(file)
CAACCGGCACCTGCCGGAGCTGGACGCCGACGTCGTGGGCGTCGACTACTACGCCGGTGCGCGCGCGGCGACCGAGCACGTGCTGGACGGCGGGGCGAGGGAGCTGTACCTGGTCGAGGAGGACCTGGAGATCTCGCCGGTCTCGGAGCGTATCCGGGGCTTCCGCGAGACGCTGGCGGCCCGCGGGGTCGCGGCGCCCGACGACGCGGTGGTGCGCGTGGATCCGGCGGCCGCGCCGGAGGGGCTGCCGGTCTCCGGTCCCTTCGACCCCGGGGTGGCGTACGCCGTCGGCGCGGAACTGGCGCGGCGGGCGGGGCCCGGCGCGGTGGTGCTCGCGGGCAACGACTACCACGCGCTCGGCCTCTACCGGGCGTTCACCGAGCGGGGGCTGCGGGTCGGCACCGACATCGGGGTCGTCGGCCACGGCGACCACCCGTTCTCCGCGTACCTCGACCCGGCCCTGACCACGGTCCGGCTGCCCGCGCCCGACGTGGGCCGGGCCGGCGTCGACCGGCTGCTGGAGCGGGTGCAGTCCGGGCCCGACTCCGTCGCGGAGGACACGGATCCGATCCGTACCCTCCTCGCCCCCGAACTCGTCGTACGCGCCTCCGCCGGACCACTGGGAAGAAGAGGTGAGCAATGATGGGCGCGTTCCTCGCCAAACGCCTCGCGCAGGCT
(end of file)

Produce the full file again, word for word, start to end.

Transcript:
CAACCGGCACCTGCCGGAGCTGGACGCCGACGTCGTGGGCGTCGACTACTACGCCGGTGCGCGCGCGGCGACCGAGCACGTGCTGGACGGCGGGGCGAGGGAGCTGTACCTGGTCGAGGAGGACCTGGAGATCTCGCCGGTCTCGGAGCGTATCCGGGGCTTCCGCGAGACGCTGGCGGCCCGCGGGGTCGCGGCGCCCGACGACGCGGTGGTGCGCGTGGATCCGGCGGCCGCGCCGGAGGGGCTGCCGGTCTCCGGTCCCTTCGACCCCGGGGTGGCGTACGCCGTCGGCGCGGAACTGGCGCGGCGGGCGGGGCCCGGCGCGGTGGTGCTCGCGGGCAACGACTACCACGCGCTCGGCCTCTACCGGGCGTTCACCGAGCGGGGGCTGCGGGTCGGCACCGACATCGGGGTCGTCGGCCACGGCGACCACCCGTTCTCCGCGTACCTCGACCCGGCCCTGACCACGGTCCGGCTGCCCGCGCCCGACGTGGGCCGGGCCGGCGTCGACCGGCTGCTGGAGCGGGTGCAGTCCGGGCCCGACTCCGTCGCGGAGGACACGGATCCGATCCGTACCCTCCTCGCCCCCGAACTCGTCGTACGCGCCTCCGCCGGACCACTGGGAAGAAGAGGTGAGCAATGATGGGCGCGTTCCTCGCCAAACGCCTCGCGCAGGCT